For registration assistance call (301) 688-5436. For symposium information call (301) 688-2336.

Tuesday, 27 October 2015 - Washington, DC - "The 21st Century Intelligence Mission" is theme of Second Annual CIA and GWU Ethos and Profession of Intelligence National Security Conference

Registration is now open for the 2nd annual “Ethos and Profession of Intelligence” National Security Conference, a public event held jointly between CIA and the George Washington University (GWU).

The conference features an opening address by D/CIA Brennan, a keynote by Director of National Intelligence Jim Clapper, and sets of IC panelists, national security experts, current and former foreign intelligence partners, private sector leaders, and members of the media. Panelists will examine the ways technologies and social change are altering the role of intelligence agencies in the 21st century. They also will discuss how agencies interact with policy makers, recruit and develop staff, protect civil liberties, and build international partnerships. The panels are as follows: 21st Century Challenges: Denied Areas, Digital Domains, and Determined Adversaries; 21st Century Warning: What Should Policymakers Reasonably Expect?; Bridging 20th Century Law and 21st Century Intelligence; 21st Century Intelligence Officers: What Capabilities Do They Need to Fulfill the Mission?; and The Shared 21st Century International Mission – Partners in Security.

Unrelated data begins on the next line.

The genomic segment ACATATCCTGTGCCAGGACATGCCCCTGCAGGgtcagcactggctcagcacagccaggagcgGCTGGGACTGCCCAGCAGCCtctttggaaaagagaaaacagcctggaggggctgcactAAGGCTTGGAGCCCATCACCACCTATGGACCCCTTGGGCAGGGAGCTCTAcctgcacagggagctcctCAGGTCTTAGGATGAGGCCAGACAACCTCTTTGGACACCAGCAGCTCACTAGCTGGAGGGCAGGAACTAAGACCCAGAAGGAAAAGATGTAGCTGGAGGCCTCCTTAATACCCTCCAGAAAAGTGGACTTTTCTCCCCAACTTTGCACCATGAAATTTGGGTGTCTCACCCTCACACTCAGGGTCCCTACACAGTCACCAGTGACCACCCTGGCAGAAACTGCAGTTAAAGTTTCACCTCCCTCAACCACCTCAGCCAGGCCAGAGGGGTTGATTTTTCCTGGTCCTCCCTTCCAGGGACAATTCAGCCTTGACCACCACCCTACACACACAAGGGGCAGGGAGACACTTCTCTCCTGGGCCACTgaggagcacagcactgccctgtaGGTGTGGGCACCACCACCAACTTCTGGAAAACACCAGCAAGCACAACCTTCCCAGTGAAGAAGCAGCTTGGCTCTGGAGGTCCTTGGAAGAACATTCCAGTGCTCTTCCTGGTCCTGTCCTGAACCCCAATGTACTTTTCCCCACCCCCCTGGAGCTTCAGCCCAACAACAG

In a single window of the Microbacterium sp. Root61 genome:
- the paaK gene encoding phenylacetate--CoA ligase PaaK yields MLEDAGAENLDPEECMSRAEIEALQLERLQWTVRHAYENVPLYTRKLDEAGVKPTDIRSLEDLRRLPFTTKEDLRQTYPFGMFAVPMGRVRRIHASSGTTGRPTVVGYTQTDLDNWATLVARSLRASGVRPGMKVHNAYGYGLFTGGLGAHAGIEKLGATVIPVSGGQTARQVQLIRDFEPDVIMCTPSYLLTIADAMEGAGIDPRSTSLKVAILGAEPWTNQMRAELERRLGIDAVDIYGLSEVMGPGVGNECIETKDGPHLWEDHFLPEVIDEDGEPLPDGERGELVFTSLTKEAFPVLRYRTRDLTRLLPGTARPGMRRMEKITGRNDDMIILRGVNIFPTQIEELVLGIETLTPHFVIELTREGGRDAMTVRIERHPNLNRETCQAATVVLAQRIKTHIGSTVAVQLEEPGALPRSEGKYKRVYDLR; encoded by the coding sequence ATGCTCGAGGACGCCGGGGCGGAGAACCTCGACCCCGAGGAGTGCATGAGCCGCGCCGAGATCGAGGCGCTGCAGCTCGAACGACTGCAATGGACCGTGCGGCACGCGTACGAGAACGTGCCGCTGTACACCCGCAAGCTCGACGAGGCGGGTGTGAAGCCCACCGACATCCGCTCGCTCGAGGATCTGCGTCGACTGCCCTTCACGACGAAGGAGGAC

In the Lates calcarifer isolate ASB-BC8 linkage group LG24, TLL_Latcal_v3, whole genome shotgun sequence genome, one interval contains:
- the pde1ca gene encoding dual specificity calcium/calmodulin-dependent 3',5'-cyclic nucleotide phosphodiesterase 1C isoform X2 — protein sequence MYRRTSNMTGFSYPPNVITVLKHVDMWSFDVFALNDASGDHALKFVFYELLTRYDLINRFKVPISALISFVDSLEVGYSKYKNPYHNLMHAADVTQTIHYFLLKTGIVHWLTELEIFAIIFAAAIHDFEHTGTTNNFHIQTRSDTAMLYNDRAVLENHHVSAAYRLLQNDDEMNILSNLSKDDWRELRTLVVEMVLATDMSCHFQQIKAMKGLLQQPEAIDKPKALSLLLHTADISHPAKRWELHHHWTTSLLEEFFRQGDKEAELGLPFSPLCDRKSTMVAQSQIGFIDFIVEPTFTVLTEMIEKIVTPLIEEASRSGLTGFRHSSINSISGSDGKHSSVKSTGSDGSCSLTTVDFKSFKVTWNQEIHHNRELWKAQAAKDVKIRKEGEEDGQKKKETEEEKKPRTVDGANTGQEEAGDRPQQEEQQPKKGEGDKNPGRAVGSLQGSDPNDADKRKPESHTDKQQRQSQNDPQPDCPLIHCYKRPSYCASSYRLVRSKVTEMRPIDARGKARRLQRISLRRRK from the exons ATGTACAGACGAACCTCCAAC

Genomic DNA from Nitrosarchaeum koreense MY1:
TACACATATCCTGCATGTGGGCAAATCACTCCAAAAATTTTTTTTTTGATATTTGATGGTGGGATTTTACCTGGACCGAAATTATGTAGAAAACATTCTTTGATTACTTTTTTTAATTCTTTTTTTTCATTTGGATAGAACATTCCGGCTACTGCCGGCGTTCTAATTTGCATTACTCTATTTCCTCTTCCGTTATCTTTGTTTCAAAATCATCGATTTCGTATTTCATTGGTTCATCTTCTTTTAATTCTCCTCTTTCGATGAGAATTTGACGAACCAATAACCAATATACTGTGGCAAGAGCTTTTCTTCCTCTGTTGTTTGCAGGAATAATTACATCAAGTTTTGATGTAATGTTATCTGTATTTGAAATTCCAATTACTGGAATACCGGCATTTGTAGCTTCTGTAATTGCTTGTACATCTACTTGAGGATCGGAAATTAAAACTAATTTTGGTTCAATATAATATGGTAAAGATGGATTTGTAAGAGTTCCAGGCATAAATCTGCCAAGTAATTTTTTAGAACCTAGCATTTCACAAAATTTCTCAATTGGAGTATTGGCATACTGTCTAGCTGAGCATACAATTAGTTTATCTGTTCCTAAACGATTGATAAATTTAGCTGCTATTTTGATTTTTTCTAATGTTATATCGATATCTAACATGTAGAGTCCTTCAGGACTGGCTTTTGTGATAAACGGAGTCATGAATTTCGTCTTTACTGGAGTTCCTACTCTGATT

Registration is on a first-come-first-served basis here. There is no fee to attend. Event location is at GWU’s Foggy Bottom campus in Washington, DC.

Registrants should arrive at GWU’s Lisner Auditorium, located at 730 21st Street NW Washington, D.C. 20052, to check-in for the event from 8 – 9 a.m on 27 October. The event will begin promptly at 9 a.m. and will conclude at 5:30 p.m. The conference is free-of-charge, and lunch will be provided. Parking is available for a fee at GWU garages.

30 October 2015, 9 a.m. to 3 p.m. - Arlington, VA - Naval Intelligence Professionals Meeting and Fall Luncheon

"The Road Ahead for the Naval Information Dominance Force" the topic by guest speaker RADM Matthew Kohler, Commander, Naval Information Dominance Forces.
Registration: $59/pp; Table for $470 for 8. Registration closes 23 October. To register and make menu selection use this link, or send payment to NIP, PO Box 11579, Burke, VA 22009. Questions? Contact Lisa Cosgriff at navintpro@aol.com or call 703-250-6765; or call Doris Key, petitttid@aol.com; 410-562-1036. Online registration is required. Event location: Army Navy Country Club, 1700 Army Navy Blvd, Arlington, VA 22202.

Wednesday 4 November 2015, 7:30 - 8:45 pm - McLean, VA - The Westminster Institute hears Pete Hoekstra on "Confronting Violent Jihad: Lessons Learned."

"Confronting Violent Jihad: Lessons Learned" is the topics by former House Intelligence Committee Chairman Pete Hoekstra, who serves as the Investigative Project on Terrorism's Shillman senior fellow. He represented Michigan for 18 years in Congress. He is the author of "Architects of Disaster: The Destruction of Libya."
Event takes place at The Westminster Institute, 6729 Curran St, McLean, VA 22101
No cost to register. Click here to do so.

Saturday, 14 November 2015, 11 a.m. - 1 p.m. or 1 to 3 p.m. - Washington, DC - Take a SPY TOUR of WASHINGTON DC.

Explore the Spy Capital of the World You and up to 50 other intrepid tourists will go undercover on a mission to explore the darkest corners of D.C.’s top secret background on a True World Ops Bus Tour. You’ll discover the secrets behind notorious spy sites in and around the nation’s capital. The content of the tour is suitable for younger audiences and your ticket includes a box lunch and a bottle of water. Use the promo code ILOVESPIES to receive 30% off. REGISTER HERE